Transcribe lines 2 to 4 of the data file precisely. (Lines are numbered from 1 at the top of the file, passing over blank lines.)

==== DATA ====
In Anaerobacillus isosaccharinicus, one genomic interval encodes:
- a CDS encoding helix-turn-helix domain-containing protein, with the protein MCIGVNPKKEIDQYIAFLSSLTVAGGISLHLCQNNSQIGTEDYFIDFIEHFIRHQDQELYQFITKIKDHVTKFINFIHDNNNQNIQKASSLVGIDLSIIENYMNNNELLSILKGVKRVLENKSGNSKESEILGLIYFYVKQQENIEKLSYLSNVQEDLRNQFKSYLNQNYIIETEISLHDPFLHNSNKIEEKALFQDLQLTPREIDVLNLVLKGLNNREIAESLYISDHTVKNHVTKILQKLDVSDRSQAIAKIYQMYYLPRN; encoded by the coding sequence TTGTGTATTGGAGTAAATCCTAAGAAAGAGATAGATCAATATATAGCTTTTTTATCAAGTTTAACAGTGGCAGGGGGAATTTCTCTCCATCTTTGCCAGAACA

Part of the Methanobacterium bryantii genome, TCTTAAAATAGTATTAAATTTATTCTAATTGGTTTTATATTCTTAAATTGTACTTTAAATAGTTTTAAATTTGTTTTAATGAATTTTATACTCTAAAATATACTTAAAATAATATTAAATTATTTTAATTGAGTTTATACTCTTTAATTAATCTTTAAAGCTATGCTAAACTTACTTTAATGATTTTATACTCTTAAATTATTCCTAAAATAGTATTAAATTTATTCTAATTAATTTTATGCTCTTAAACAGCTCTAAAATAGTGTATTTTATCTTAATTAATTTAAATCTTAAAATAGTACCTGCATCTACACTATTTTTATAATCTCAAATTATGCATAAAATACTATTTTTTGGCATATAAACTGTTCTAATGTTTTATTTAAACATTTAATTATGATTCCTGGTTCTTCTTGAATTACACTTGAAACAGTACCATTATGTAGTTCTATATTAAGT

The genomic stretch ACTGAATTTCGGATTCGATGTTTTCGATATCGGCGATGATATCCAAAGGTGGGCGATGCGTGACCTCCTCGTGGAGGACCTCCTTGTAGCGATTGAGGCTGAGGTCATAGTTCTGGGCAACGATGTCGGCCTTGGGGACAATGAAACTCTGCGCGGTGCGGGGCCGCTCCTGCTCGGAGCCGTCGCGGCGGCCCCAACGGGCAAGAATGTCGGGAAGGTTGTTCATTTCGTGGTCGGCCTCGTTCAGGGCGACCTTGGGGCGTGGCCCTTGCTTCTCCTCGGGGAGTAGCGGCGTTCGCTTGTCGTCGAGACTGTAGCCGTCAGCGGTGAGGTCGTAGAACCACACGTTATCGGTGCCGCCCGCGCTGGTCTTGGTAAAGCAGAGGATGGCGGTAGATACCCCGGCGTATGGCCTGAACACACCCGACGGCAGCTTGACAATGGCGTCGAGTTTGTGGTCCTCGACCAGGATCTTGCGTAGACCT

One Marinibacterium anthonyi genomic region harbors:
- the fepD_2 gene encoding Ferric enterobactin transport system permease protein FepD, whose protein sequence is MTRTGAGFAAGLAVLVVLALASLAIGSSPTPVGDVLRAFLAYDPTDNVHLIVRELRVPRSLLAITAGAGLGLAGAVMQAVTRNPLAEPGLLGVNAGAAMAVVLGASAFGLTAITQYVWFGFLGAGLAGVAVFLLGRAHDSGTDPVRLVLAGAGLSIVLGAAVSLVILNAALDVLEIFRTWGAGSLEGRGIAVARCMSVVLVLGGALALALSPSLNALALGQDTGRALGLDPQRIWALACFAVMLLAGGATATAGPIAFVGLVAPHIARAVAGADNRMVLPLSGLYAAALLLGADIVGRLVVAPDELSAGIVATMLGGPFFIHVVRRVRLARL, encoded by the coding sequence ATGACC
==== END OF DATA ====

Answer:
- a CDS encoding helix-turn-helix domain-containing protein, with the protein MCIGVNPKKEIDQYIAFLSSLTVAGGISLHLCQNNSQIGTEDYFIDFIEHFIRHQDQELYQFITKIKDHVTKFINFIHDNNNQNIQKASSLVGIDLSIIENYMNNNELLSILKGVKRVLENKSGNSKESEILGLIYFYVKQQENIEKLSYLSNVQEDLRNQFKSYLNQNYIIETEISLHDPFLHNSNKIEEKALFQDLQLTPREIDVLNLVLKGLNNREIAESLYISDHTVKNHVTKILQKLDVSDRSQAIAKIYQMYYLPRN; encoded by the coding sequence TTGTGTATTGGAGTAAATCCTAAGAAAGAGATAGATCAATATATAGCTTTTTTATCAAGTTTAACAGTGGCAGGGGGAATTTCTCTCCATCTTTGCCAGAACA

Part of the Methanobacterium bryantii genome, TCTTAAAATAGTATTAAATTTATTCTAATTGGTTTTATATTCTTAAATTGTACTTTAAATAGTTTTAAATTTGTTTTAATGAATTTTATACTCTAAAATATACTTAAAATAATATTAAATTATTTTAATTGAGTTTATACTCTTTAATTAATCTTTAAAGCTATGCTAAACTTACTTTAATGATTTTATACTCTTAAATTATTCCTAAAATAGTATTAAATTTATTCTAATTAATTTTATGCTCTTAAACAGCTCTAAAATAGTGTATTTTATCTTAATTAATTTAAATCTTAAAATAGTACCTGCATCTACACTATTTTTATAATCTCAAATTATGCATAAAATACTATTTTTTGGCATATAAACTGTTCTAATGTTTTATTTAAACATTTAATTATGATTCCTGGTTCTTCTTGAATTACACTTGAAACAGTACCATTATGTAGTTCTATATTAAGT

The genomic stretch ACTGAATTTCGGATTCGATGTTTTCGATATCGGCGATGATATCCAAAGGTGGGCGATGCGTGACCTCCTCGTGGAGGACCTCCTTGTAGCGATTGAGGCTGAGGTCATAGTTCTGGGCAACGATGTCGGCCTTGGGGACAATGAAACTCTGCGCGGTGCGGGGCCGCTCCTGCTCGGAGCCGTCGCGGCGGCCCCAACGGGCAAGAATGTCGGGAAGGTTGTTCATTTCGTGGTCGGCCTCGTTCAGGGCGACCTTGGGGCGTGGCCCTTGCTTCTCCTCGGGGAGTAGCGGCGTTCGCTTGTCGTCGAGACTGTAGCCGTCAGCGGTGAGGTCGTAGAACCACACGTTATCGGTGCCGCCCGCGCTGGTCTTGGTAAAGCAGAGGATGGCGGTAGATACCCCGGCGTATGGCCTGAACACACCCGACGGCAGCTTGACAATGGCGTCGAGTTTGTGGTCCTCGACCAGGATCTTGCGTAGACCT